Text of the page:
Amazing Grace

A few years ago a dear friend of mine gave me a book titled, “Grace Based Parenting.”  I loved the book and recommend it.  To sum it up, it theorizes that we parent from fear rather than grace.  We set rigid rules and expectations that don’t allow our children the grace and space to mature into adults with their own flair intact.  Even simpler…don’t sweat the small stuff.  Your teenager wanting to have blue hair—small stuff.  Your teenager having a clean cut hairdo but experimenting with drugs—big stuff.  Worry about the character development, not the hair.

Although I stumble frequently, I think about that book often.  I try to remember to parent with grace and dismiss the small stuff.  Along the way, I hope they pick up bits and pieces of the good stuff and ignore my many failings.  I always try to picture them speaking to my future grandkids and want them to have a model in habit that I’ll be proud to hear repeated for future generations.  Repeatable grace is a daily prayer for me.

That being said, let me set the scene of my past weekend.  Avery, my 10 year old, had been invited to a very cool birthday party.  We’re not talking balloons and cupcakes.  We’re talking an actual re-creation of the Hunger Games-themed birthday party.  No lie.  The invites were amazing, the setting was perfect—200 acres in the country and her entire class was invited.  There was to be an actual cornucopia set up to mimic the games.  The hope was that it would play out in similar fashion—well, in mimicked fashion…sans the actual killing.

She was pumped.  Heck… I.was.pumped.  The letter that came with the invite stated that parents could stay and play help.  I figured it would be a great way to see an awesome birthday party, watch my daughter have fun AND maybe meet some new friends in our new town/school.

The party was scheduled for Saturday night. The weather was slated to be perfect—a cool fall evening.  I woke up Saturday morning and checked the invitation so I could enter the address into google maps to see how long it would take to get there.

Then I saw it.  My heart sank…there is a distinct possibility it may have stopped for a brief second.  No…it couldn’t be.  The date was suddenly flashing in bold. I grabbed my phone and before I looked at the home page, I prayed I was wrong.  Prayer unanswered.  The party had been the night before.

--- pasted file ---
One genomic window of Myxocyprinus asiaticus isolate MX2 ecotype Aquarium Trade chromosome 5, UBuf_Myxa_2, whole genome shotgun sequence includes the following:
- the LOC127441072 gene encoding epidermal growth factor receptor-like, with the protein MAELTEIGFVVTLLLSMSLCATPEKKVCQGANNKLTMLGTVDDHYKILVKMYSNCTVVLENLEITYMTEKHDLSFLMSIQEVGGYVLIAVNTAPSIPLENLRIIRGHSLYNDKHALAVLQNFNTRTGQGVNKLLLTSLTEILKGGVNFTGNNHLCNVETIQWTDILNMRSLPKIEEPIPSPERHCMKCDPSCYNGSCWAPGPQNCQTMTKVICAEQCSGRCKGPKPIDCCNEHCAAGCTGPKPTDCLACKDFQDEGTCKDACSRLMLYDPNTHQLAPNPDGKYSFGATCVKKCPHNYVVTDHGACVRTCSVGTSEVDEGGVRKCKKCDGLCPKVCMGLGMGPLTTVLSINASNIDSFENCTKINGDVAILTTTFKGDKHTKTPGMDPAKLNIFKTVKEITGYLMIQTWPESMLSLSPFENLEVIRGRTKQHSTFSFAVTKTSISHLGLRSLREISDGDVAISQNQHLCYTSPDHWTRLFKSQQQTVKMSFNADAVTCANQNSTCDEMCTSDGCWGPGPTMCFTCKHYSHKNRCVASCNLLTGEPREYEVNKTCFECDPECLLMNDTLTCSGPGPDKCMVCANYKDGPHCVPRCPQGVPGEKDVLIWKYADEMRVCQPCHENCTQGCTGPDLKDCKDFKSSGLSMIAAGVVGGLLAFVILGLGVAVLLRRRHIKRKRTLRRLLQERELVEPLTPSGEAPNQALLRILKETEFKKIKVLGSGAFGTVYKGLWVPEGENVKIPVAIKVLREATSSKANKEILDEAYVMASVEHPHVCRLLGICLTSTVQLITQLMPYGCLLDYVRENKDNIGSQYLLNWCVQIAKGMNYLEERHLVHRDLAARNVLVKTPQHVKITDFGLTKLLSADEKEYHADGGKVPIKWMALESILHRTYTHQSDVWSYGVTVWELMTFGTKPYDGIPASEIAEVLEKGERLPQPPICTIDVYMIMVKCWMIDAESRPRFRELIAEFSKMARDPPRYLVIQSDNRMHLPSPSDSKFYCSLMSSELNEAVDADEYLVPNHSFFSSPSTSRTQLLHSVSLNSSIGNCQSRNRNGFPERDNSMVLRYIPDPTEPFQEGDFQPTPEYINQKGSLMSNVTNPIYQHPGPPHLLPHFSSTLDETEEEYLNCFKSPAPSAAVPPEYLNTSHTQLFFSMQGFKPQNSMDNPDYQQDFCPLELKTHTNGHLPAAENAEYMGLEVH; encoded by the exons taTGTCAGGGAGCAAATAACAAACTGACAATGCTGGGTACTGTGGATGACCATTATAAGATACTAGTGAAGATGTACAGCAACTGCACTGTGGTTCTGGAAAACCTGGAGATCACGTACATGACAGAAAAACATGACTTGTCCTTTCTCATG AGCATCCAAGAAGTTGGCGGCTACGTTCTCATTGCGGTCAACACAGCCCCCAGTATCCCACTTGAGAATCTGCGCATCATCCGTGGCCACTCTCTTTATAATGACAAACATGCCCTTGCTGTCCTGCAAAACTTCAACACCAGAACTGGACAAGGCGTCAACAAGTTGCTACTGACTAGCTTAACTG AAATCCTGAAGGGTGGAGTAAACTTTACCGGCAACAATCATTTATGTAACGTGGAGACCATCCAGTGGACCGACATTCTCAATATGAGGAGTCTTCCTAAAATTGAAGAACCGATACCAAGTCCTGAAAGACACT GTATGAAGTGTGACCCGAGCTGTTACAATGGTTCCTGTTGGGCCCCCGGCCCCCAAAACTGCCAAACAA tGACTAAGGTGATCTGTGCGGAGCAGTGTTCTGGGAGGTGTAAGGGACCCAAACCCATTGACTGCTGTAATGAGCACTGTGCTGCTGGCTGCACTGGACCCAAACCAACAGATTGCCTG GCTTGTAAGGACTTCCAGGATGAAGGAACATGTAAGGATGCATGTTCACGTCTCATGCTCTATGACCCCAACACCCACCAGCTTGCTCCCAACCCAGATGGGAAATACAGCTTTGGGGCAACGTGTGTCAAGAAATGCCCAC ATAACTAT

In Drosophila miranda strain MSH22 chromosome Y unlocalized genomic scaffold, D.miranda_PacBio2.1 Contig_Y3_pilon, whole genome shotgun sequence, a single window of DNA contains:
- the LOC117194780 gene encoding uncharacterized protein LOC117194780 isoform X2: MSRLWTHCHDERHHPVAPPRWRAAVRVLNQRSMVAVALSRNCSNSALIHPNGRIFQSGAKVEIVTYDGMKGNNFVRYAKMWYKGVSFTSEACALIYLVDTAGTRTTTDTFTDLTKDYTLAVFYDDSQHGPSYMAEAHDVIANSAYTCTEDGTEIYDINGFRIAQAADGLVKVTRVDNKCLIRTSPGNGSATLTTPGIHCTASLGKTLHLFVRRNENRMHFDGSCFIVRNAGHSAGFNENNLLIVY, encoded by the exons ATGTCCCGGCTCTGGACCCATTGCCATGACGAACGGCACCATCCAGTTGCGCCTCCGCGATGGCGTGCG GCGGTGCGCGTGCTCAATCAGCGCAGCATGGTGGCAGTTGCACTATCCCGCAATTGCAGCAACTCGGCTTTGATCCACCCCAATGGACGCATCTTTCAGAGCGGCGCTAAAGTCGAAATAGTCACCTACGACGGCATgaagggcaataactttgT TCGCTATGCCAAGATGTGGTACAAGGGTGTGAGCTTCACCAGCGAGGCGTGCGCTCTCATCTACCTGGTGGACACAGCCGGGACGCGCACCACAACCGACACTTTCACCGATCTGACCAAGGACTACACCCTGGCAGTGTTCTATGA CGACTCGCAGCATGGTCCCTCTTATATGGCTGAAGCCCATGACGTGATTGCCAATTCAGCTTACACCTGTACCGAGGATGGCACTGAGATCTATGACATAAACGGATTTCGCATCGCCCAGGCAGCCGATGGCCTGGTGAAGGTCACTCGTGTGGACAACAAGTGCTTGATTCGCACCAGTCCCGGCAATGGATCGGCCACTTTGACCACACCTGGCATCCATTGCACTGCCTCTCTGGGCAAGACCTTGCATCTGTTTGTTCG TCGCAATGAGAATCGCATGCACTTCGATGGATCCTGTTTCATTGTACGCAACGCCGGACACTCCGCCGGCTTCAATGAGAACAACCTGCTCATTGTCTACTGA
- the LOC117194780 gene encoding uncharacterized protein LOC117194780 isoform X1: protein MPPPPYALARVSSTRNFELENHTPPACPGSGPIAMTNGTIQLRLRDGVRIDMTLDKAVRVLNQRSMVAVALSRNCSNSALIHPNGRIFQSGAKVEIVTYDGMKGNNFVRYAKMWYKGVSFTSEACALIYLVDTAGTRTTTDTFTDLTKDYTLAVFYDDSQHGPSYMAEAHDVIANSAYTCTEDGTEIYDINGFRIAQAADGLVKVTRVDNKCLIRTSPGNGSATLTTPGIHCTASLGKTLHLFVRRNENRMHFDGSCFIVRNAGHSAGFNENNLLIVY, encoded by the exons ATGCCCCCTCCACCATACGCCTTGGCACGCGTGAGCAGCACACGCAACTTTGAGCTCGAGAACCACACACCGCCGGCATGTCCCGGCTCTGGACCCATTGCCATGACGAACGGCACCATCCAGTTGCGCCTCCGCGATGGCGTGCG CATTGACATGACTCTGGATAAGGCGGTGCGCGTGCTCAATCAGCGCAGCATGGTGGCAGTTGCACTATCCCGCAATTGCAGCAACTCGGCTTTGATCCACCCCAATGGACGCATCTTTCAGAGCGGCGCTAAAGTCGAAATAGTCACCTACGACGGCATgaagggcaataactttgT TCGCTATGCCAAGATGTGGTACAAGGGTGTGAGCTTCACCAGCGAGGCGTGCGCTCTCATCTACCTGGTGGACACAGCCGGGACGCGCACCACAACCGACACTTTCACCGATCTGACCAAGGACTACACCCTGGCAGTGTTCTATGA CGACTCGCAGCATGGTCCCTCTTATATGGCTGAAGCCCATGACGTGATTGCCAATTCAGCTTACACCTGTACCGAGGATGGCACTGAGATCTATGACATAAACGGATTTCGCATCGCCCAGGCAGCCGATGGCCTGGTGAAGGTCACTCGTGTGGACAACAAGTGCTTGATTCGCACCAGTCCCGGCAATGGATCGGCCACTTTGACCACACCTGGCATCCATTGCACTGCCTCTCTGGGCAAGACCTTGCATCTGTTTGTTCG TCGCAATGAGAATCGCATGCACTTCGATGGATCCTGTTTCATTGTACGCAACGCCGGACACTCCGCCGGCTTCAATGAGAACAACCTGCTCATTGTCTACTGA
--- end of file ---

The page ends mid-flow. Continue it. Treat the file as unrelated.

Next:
I just stared at the invitation.  I think I was willing it to be different.  I called the host parents to explain our absence since we had told them we were going to attend.  I think somewhere in my brain I was hoping they would say: “oh gosh…it turned out to be so chilly that we postponed the event for tonight…” yeah…right… Actually they told me what a huge success it had been and were so nice regarding our no-show.  It sounded wonderful—I was thrilled for them but it stung just a bit more to know that it had been as fantastic as we had hoped it would be.

Avery wasn’t awake yet but I had to get this conversation over with.  I sat down on the edge of her bed.

 Me: “Avery, I screwed up.  You’re going to be really upset with me.

Avery, barely awake but with that look of dread on her face: “what!?!?”

Me: “Your party was last night.  I messed up the dates.  We missed it.”  (at this point I’m just short of taking cover…waiting for the meltdown.)

Avery: “Mommy, do you know…”

––I’ll stop her here because before she finished the sentence I had already filled in the rest of it with a million possible conclusions in my head…

For example, my brain thought she would say one or many of the following…

“mommy, do you know…

          …how long I’ve been looking forward to that party? …that all of the kids in my class will have been there and now I’ll have to hear about it all week and won’t be able to say a word? …that I already told her I was coming?!”

And the worst ones that I was really dreading…

             …how hard it is to start a new school where you don’t know a single person in your entire class?  …that I was lucky to be invited to the party?  …that 5th grade is really tough as a new kid? …that I miss my old friends and this was a chance to make new ones?”

Yep…those were the ones I was bracing for.  But in that millisecond that I was prepping myself for the onslaught, my daughter was busy completing her sentence.

 Avery: “ Mommy, do you know how many times I have screwed things up like that?  Don’t feel bad.  Besides, it was cold last night.  I really hate being cold.”

Grace repeated.  Thank you, God.

Comments

  1. Jana Bistline says:

    What a wonderful young lady she is growing up to be. I will have to check out that book. I know a lot of my parenting is fear based. I am not sure I can handle the consequences if something bad were to happen.

  2. Teresa Pearce says:

    Sounds just like something her mother would say, or has said, when I’m apologizing for screwing up. How did you say it?…..”a model in habit.”

  3. Sandra Lake says:

    What an amazing child Avery has become. She is so grown up. This brought tears to my eyes.

  4. Jayne crook says:

    Wow. I love your daughter. You’ve taught her well.

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